Ultimately, if a newly elected Congress were to impeach and remove President Bush it will put this country in greater peril. Whereas at least today we have a light at the end of the tunnel on January 20, 2009 - because whoever wins the Presidency in 2008 has to be more honorable and competent than George Bush. I therefore propose that the Democrats go after Vice President Cheney instead.

Vice President Cheney is the true power behind the throne anyway. Impeaching and removing him from office will serve multiple purposes: it will salvage and restore honor for America in the eyes of the civilized world as we stand up for the rule of law; the ring leader of the neo-cons will be disgraced and out of power; and a weakened President Bush will have to select a new Vice President that the Democrats approve of. Also, for all the lore about Bush’s fidelity to loyalty, there is already a distancing between Cheney and the Bush clan. Brent Scrowcroft would not tell the media that “I don’t know Dick Cheney anymore” without the permission of George Bush, Sr. George Bush might be relieved to be cut loose of Cheney. Cheney would have little choice but to take a bullet for the White House. Meanwhile, the symbolism of impeaching and removing Cheney would have considerable value while reaffirming constitutional principals about the rule of law. Future Presidents and Vice Presidents will remember the fate of a disgraced Dick Cheney.

Some out there might just wonder: why can’t we impeach both? It is doubtful that the body politic can absorb the impeachment and removal of a sitting President and Vice President no matter how justified. That would mean the Speaker of the House becomes President. While George Bush became President as the result of a legalistic coup in 2000, the entire political establishment would have a conniption fit at the prospect of Nancy Pelosi becoming President under such circumstances if the Democrats take the House of Representatives next year.

This is going to be a campaign issue in 2006. Liberal special interest groups will exploit the possibility of impeaching Bush to rally the party’s base. Meanwhile the Republicans will also rally their base by warning that an emboldened Democratic Congress will try to impeach President Bush. I maintain that Dick Cheney is the right target. Impeaching Bush is tantamount to indicting Kermit the Frog when everyone knows it’s really Ms. Piggie who wears the pants.


veggiedude said...

Just file a complaint with your District Attorney that Bush has already implicated himself of breaking the law, and the DA will have no choice but to file felony charges on him. That is better than Impeachment.

Voice of Moderation said...

While I agree that both Cheney and Bush are on the run, I don't think the Democrats will re-take the House, and therefore, there won't be any impeachment.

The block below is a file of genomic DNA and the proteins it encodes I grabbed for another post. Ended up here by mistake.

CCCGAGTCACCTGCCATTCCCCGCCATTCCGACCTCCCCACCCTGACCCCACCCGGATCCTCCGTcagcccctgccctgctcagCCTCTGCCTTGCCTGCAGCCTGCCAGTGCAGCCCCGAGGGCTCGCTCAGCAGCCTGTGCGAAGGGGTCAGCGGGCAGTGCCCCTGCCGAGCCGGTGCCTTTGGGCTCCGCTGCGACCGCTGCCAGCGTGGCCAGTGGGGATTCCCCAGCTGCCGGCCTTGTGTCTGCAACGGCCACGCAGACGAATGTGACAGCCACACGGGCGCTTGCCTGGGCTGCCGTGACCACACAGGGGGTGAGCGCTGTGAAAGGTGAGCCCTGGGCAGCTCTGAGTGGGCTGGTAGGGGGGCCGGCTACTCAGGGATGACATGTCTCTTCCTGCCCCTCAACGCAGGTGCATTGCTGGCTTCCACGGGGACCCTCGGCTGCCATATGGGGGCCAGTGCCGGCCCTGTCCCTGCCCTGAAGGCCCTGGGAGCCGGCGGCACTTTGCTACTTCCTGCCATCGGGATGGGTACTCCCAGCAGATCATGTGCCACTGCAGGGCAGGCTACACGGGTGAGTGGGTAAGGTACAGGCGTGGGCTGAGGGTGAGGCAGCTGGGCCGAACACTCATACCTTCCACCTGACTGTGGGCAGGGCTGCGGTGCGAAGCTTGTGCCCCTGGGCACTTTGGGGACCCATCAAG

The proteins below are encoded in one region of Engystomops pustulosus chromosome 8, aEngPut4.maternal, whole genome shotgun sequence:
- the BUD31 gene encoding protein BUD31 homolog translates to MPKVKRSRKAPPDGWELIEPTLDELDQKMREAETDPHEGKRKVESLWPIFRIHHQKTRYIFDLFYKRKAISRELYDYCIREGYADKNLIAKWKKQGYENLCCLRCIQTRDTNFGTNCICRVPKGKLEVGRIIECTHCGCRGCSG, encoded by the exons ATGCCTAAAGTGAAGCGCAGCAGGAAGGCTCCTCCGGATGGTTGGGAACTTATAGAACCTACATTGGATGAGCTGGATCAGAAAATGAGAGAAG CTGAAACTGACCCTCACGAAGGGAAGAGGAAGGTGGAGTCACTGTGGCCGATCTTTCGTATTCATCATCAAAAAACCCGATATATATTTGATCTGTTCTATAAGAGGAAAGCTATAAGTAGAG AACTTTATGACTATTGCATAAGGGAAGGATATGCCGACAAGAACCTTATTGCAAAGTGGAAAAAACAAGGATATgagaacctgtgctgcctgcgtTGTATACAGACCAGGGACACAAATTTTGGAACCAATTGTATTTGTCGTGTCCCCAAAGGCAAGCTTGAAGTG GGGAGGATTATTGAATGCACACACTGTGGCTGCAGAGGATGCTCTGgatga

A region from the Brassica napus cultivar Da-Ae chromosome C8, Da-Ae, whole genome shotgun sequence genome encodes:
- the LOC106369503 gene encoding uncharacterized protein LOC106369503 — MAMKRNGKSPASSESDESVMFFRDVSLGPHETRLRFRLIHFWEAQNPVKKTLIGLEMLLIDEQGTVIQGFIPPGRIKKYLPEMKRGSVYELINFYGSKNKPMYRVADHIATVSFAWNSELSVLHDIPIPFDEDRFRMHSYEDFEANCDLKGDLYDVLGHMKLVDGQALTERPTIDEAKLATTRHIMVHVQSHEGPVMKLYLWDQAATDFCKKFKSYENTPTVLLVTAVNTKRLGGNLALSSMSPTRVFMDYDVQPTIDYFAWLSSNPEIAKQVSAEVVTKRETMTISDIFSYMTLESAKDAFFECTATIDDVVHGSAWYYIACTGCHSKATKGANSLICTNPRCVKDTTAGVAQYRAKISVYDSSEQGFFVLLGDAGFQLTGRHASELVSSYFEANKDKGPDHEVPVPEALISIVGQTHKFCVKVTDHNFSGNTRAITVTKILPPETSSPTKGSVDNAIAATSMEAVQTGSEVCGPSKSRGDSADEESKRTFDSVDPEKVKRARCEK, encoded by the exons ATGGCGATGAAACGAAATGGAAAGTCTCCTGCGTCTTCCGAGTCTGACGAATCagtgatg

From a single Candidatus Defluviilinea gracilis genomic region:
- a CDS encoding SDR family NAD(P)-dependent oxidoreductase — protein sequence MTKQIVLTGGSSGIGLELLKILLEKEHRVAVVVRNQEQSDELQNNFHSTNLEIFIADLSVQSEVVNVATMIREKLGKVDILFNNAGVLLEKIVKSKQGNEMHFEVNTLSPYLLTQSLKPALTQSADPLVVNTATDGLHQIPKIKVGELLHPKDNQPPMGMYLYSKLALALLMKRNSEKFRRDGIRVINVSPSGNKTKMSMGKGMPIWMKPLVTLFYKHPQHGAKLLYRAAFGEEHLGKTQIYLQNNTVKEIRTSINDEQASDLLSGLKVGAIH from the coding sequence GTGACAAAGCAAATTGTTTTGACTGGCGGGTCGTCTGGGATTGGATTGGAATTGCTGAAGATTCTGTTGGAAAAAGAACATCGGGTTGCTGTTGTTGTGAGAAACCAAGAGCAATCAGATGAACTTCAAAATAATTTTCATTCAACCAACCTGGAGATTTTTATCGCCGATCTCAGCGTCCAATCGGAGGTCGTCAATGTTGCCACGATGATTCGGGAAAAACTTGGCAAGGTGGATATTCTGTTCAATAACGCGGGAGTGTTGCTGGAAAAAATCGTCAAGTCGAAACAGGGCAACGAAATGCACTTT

Congressional elections are no longer about democracy. Most Congressional districts have been gerrymandered to virtually guarantee that the incumbent wins the election.

I think it's Democratic dreaming to think the Republicans will lose the House.

My bet: There will be no victory for the Democrats in '06, and there will certainly be no impeachment hearings against either Bush or Cheney. (Though if the Republican party had any spine left, they would be asking important questions about Bush, Cheney, Rove and DeLay.

But, alas, the Republican party has become more spineless and corrupt anyone would have imagined.

Robert Ellman said...

Voice of Moderation -

I wouldn't be so sure. The respected Cook Report has noted that inspite of gerrymandering the House is very much in play. The Democrats are doing a surprisingly effective job at recruiting military veterans in an attempt to replicate the campaign effort against Jean Schmidt in a very conservative Ohio district that fell short by a whisker in a special election last summer. And that was before Hurricane Katrina and many of the latest revealations.

Also the Supreme Court is going to rule next year about Tom DeLay's redistricting scheme in Texas and that could have a huge impact.

So impeachment may well be something Democrats have to face and I'm certain it will be a campaign issue for candidates everywhere.

jay lassiter said...

you ask 'whom to impeach?'
i reply 'where to begin'
nice work by the way.

Robert Ellman said...

Jay Lassiter -

Thanks. I thought your post about Governor Rendell was quite interesting. At one time I was impressed with him and I'm dissappointed to read he's just another Democrat who isn't the real deal.

As for impeachment, in my heart I'd like to see Bush, Cheney, and his entire cabinet frog marched out of the White House in handcuffs. But I think we have to measure the potential repercussions and damage. Nailing Cheney I believe is the surgical way to go but admittedly not total justice.

Anonymous said...

I urge you and your readers to take a few minutes and examine:

It's a list of the 25 most recent comments made by real Americans participating in an online poll/letter-writing campaign concerning the impeachment charges recently filed against Vice President Cheney, which are now being evaluated by the House Judiciary Committee. Comments can be sent to elected representatives and local newspapers at your option. The participation page is at:

Since this campaign began, three members of Congress have signed on as co-sponsors, in part due to hearing from their constituents. Make your voice heard!